Novella Review: Knife Children by Lois McMaster Bujold
I received a review copy from the publisher. This does not affect the contents of my review and all opinions are my own.
Mogsy’s Rating: 4 of 5 stars
Series: Book 4.5 of The Sharing Knife
Publisher: Subterranean Press (February 29, 2020)
Length: 208 pages
This review was a long time coming. I don’t know why it took me so long to get to Knife Children, but I suppose I was saving it for when I needed a comfy read. This novella is part of The Sharing Knife sequence, which has long been a favorite of mine from Lois McMaster Bujold, and I have to say it felt wonderful to be back in the world of Lakewalkers and malices after so many years.
Fortunately, Knife Children is also a standalone, so even if you have not read the previous books you can still jump right in and enjoy it, though of course the experience would be even better if you have. In any case, the book does a pretty good job catching you up with the important details. In the world of The Sharing Knife, inhuman magical creatures called malices prey on people and causes a blight on the land. This is where the Lakewalkers come in. Soldier-sorcerers of a sort, they make it their life’s work to hunt malices and keep the surrounding farms safe.
Our protagonist in this book is Barr Foxbrush, and he’s a Lakewalker. Years ago, he had been shocked to discover he was a father, the result of a brief tryst with a farmer’s daughter. Since then though, he would take the time to check in on the child, named Lily, whenever his patrols would take him near the area. But on his most recent visit, he learns that Lily had disappeared—run away, if what her family says is true. Concerned about what this might mean for the girl, Barr sets off on a mission to find her and learn what it is that made her leave.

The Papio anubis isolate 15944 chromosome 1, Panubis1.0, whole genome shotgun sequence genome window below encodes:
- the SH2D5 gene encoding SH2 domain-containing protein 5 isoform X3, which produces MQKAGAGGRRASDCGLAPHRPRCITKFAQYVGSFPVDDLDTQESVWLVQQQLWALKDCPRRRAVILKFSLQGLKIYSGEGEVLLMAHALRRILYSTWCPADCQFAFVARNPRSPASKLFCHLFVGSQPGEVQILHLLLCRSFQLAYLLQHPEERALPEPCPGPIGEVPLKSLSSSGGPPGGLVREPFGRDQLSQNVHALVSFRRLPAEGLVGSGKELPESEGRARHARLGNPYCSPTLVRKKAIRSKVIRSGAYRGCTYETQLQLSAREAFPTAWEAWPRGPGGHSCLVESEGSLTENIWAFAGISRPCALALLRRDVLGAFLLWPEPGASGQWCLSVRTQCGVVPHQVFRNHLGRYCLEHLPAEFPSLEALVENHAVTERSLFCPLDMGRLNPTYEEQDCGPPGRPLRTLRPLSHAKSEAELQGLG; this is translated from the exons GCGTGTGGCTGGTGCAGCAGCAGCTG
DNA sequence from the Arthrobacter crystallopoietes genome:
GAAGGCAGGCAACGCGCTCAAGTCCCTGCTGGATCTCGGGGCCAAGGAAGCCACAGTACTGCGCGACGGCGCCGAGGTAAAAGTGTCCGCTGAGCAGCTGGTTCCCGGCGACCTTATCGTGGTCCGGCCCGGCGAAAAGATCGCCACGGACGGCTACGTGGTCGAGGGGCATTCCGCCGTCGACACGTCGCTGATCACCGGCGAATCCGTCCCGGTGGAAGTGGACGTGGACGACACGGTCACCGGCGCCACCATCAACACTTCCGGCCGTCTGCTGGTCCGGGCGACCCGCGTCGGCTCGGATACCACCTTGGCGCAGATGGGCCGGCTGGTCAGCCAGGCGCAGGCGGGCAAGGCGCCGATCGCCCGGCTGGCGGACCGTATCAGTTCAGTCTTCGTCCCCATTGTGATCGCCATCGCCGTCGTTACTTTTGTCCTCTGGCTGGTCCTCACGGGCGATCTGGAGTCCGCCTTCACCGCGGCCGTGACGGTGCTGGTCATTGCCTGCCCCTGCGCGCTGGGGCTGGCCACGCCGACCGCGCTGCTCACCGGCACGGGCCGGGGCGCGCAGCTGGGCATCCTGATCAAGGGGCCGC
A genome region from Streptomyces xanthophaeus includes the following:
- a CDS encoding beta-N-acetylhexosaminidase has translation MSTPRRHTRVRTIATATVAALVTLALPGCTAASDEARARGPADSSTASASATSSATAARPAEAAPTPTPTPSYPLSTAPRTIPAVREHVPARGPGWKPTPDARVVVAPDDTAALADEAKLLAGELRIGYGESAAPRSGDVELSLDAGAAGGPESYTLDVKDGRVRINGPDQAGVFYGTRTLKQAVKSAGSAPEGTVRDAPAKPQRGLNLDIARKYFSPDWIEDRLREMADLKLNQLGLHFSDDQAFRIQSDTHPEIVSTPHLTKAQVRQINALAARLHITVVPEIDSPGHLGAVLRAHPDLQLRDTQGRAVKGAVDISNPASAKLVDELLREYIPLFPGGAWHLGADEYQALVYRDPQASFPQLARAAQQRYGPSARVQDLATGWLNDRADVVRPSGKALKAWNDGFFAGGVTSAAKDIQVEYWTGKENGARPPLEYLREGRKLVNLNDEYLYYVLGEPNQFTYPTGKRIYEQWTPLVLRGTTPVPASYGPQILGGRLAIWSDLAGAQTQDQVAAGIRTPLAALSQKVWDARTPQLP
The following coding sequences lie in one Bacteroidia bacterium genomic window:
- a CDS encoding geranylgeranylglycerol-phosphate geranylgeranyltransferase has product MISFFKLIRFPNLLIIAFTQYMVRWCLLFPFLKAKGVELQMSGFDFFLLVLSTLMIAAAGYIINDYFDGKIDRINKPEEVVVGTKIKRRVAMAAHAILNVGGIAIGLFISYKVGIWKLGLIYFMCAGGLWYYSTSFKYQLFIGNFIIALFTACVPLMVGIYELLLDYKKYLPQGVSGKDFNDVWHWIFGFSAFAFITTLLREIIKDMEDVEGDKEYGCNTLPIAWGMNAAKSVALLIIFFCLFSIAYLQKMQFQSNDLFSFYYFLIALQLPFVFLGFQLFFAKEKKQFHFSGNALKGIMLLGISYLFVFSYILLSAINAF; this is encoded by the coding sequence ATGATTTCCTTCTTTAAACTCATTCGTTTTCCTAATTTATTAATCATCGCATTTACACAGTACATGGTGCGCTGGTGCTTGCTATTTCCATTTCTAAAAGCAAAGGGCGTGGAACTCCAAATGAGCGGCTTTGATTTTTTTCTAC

I’ll be honest, there’s not much that goes on in this book. At the same time though, there is a place for quieter, more heartwarming stories such as these. It was also by complete accident that I read this on Father’s Day, which turned out to be very appropriate, since much of its themes revolve around fatherhood and Barr’s relationship with Lily. As someone who has always watched out for her from afar, Barr has never really gotten a chance to truly know his daughter. But by spending more time with and her learning about her life, hopes, and dreams, eventually he’s able to see her for the capable and intelligent young woman she has become.
There’s also some light expansion on the world-building, but it’s mostly incidental to the main story which explores the bonds of family and meaning of duty. Still, it felt nice to be wrapped up in the warm glow of this setting once more, and to revisit the magic of the Lakewalkers. It was sweet and touching to read about these characters, and it has also been long enough since I read main novels that in many ways, it was like I was discovering this world all over again.
Bottom line, regardless of whether you’re familiar with The Sharing Knife series, it’s Bujold, so you know you’re in for some amazing writing. I’m not really one for short stories or novellas, but I’ll always gladly read hers because she’s such a master of storytelling and developing meaningful relationships between characters. Poignant and honest, Knife Children was an unexpected joy and I would highly recommend it for fans of the author.